Akropolis, a production by Jerzy Grotowski for the Polish Laboratory Theatre, takes the concentration camp at Auschwitz for its setting, and, for its plot, the building by the prisoners of the gas chamber in which they will be consumed. This work is of a transcendent pity and terror and is the only work of art I know that is in some measure aesthetically commensurate with the Nazi history it springs from. Akropolis stands alone, a strange, classical moment of genius, lyrical, painful, of a sublime seriousness, rooted in our forgotten life, in the tatters of the Hellenistic and Biblical culture that trembled there before the darkness of extermination.
Grotowski’s group performed in a beautiful rectangular space in Greenwich Village, the plain and serene auditorium of a Methodist Church. This was a dramatically useful setting for the Lab Theatre, giving as it did something Protestant—perhaps one could say wholesome—to the extraordinary Counter-Reformation brilliance of the performances. In the sudden blow of darkness that announced the end of each play, one could for a moment see the outside world filtered through the heavy reds and blues of the high, narrow church windows. And when abruptly the house lights came on, everything was erased forever: emptiness, no actors, only the silent audience moving out. For a number of reasons you cannot applaud the Laboratory Theatre. The mood is much too somber, and furthermore applause seems to be the reward for a different sort of theatrical craft. It signifies the resolution of the story and returns the actors to themselves, separating them from their creation and commending them as artists and workers, craftsmen and performers.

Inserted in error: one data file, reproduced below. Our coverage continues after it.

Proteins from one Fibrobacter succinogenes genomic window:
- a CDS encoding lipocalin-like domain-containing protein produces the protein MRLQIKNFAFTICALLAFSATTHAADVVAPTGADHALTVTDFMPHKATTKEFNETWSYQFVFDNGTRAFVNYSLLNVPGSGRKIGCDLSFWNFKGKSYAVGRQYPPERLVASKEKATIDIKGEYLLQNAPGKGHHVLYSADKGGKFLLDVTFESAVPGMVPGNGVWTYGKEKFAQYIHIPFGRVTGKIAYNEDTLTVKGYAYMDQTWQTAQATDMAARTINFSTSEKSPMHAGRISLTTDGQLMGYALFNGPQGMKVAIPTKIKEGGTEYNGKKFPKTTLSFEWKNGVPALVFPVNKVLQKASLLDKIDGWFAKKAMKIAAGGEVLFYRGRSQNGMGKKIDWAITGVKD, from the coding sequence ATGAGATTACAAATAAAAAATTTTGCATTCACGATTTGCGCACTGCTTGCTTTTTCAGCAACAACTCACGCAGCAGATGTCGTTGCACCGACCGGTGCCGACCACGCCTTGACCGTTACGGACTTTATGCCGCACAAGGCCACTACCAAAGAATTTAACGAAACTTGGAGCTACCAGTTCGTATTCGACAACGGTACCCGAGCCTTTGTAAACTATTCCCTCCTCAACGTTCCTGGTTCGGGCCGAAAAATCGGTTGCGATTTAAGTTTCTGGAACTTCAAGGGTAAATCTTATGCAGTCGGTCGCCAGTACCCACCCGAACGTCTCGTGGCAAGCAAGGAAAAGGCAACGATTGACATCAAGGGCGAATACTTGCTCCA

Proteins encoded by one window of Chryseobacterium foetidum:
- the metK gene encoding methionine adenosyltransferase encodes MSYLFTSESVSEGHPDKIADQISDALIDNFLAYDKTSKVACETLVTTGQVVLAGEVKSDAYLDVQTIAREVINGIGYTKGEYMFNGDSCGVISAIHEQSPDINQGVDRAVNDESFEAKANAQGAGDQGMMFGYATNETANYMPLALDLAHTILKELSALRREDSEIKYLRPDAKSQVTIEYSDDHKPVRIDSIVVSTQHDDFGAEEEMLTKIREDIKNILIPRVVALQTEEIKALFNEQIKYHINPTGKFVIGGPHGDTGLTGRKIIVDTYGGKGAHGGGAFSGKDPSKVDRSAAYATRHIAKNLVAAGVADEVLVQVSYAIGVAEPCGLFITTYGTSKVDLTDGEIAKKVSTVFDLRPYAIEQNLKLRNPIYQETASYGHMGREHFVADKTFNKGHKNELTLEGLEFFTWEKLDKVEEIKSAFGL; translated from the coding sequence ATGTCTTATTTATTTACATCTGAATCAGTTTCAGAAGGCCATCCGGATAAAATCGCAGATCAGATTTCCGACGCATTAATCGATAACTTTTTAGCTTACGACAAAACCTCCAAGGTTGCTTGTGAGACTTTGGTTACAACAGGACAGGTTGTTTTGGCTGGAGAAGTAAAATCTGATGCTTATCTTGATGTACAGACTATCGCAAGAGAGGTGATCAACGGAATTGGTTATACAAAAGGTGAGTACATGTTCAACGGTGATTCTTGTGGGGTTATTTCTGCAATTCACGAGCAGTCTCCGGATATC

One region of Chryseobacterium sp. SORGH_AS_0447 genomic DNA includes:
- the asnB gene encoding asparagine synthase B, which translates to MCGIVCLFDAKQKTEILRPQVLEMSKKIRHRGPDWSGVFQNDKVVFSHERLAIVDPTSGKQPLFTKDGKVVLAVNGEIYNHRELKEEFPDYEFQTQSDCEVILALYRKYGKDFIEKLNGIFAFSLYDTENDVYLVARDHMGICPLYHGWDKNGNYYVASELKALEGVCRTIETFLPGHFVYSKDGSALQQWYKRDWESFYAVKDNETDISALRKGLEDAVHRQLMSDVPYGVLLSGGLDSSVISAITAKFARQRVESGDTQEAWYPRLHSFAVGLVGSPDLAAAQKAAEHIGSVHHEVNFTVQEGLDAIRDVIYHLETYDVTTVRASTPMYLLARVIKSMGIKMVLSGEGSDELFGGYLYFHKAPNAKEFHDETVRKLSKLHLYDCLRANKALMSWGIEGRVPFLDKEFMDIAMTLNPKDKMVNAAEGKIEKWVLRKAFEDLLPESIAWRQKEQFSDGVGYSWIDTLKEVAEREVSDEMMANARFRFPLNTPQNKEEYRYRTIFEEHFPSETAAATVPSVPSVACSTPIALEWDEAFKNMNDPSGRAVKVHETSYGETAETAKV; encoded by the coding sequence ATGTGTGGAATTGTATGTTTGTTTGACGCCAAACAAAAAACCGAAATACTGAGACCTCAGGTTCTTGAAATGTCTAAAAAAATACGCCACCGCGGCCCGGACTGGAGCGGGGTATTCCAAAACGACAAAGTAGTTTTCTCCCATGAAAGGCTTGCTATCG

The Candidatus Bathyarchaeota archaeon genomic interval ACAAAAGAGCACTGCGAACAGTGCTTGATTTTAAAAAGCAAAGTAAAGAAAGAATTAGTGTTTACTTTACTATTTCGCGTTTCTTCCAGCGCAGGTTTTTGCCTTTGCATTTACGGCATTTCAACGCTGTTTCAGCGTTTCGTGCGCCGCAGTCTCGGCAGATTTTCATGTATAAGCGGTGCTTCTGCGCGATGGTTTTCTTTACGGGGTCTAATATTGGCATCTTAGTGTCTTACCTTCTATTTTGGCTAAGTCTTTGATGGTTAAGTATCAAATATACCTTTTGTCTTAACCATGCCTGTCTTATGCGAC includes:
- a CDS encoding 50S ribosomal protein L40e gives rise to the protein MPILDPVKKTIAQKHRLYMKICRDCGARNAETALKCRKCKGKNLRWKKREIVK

Grotowski’s works are too deep in suffering and death to be resolved. The actors, also, try for something beyond representation. They are not characters on the stage and therefore you are not quite sure what the self might be to which they are returning at the end of the performance. In the long run it is the bitterness and ruthlessness of the world of this theater that stays the hand. It is in many ways an obscure liturgy of scenes and sound, but I would not call it a ritual because of the difficulty of definition and because the word means a shared, often repeated ceremony, in which foreknowledge and the habitual are a great part of the hold the action and feeling have upon the imagination.
This is quite untrue of the work of Grotowski. You are lost in atonality from beginning to end, unable to predict the next note, to find the phrases, discover the structure. The assent one gives is of another kind: it is a surrender to the peculiar genius before you, to the fascination of the alien, to the triumph of conception, beauty of design even when mysterious, and to a powerful, original, and disturbing mode of performance. It is a poetic theater and the insights are those of poetry rather than drama. Still it is theater and I never …